Bronze; Total H. 23 in. (58.3 cm), Diam. 13 3/8 in. (34 cm)
Gift of Courtland Field Bishop, 1920 (22.84.1)
This Praenestine cista, the largest in the Museum's collection, has an incised body and lid, three cast feet, and a handle, separately manufactured and attached. The handle consists of two winged male figures supporting the deceased body of a young nude male. Their detailed coiffures indicate the quality of these cast statuettes.
The body of the cista is divided into three decorative zones. The central scene portrays thirteen male characters conferring with each other. One, wearing a pleated cuirass, helmet, and shield, drives a chariot with four horses. Two other young men are dressed in a cuirass. The rest are naked, with a mantle draped around their arms and a helmet or short sword in their hands. Shields lean against some of their legs. The figures are rendered in various poses, and distinguished by different coiffures. Only one figure is seated, a bearded man with sandals and a mantle draped over his left shoulder. The scene represents a moment from the end of the Trojan War, preceding the sacrifice of the Trojan prisoners. The upper and lower bands of decorations, usually filled by vegetal and linear designs on Praenestine cistae, instead portray battle scenes. These figurative bands are very dynamic in comparison to the static atmosphere of the central representation, but the overall result is quite confusing. On the lower section, a horse is attacked by two griffins, a fantastic creature that appears frequently in Praenestine art.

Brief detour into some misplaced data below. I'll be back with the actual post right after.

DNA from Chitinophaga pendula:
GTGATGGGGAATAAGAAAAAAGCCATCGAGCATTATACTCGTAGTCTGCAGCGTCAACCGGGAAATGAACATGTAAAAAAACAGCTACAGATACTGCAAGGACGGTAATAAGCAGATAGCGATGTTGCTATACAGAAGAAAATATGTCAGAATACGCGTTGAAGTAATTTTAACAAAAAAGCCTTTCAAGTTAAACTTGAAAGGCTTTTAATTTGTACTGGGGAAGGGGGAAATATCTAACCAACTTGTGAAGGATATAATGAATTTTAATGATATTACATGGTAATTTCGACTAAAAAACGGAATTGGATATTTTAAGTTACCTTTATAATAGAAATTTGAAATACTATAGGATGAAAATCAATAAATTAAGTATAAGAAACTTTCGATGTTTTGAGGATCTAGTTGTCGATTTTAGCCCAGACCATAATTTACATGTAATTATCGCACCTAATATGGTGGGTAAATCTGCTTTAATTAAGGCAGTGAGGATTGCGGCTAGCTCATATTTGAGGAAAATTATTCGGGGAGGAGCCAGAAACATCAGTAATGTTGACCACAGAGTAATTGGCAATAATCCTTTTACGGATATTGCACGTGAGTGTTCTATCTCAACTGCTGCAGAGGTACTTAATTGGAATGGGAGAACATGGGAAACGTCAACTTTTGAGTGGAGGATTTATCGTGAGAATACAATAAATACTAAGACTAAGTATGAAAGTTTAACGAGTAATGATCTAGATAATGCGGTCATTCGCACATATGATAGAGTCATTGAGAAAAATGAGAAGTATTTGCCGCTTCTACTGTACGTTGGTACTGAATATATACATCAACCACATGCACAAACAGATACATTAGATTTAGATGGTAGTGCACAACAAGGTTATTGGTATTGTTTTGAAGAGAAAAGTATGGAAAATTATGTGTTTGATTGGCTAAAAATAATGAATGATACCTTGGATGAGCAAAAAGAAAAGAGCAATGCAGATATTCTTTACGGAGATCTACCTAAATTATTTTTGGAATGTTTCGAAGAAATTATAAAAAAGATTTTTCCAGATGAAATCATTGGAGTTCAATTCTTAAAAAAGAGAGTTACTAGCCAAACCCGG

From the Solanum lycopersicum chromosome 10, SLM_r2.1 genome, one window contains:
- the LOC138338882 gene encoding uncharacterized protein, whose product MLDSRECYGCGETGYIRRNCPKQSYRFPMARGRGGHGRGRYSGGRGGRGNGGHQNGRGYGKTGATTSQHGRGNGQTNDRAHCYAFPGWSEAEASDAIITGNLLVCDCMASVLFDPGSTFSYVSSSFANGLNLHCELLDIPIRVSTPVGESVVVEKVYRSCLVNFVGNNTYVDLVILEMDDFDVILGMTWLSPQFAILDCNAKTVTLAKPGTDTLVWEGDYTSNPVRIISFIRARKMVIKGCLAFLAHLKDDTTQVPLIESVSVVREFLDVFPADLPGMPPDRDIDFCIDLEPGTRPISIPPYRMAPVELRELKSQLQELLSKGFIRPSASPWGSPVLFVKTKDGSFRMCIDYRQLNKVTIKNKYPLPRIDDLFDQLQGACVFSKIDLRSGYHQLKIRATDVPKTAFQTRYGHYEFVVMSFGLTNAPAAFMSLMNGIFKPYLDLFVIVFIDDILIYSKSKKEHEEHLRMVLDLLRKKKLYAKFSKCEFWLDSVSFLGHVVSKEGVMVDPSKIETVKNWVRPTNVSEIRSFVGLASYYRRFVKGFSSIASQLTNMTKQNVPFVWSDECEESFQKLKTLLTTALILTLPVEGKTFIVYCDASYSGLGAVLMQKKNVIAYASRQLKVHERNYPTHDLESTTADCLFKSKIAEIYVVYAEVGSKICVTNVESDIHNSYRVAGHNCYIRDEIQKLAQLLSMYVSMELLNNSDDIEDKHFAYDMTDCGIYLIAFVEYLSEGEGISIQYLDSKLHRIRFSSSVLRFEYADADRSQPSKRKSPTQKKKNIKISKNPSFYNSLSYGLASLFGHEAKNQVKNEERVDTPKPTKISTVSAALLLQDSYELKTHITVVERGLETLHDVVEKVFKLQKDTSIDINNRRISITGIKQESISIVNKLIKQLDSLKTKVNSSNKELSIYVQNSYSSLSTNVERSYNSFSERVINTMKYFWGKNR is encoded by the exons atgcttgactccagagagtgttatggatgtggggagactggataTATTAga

A Praenestine cista in the Louvre, the so-called Cista Napoleon, probably came from the same workshop as this cista. Both have a thin band in relief enclosing the top and bottom sections of incised decorations, figurative scenes substituting the decorative bands, and similar iconography. The primary scene represented on the Cista Napoleon depicts the actual sacrifice of the Trojan prisoners.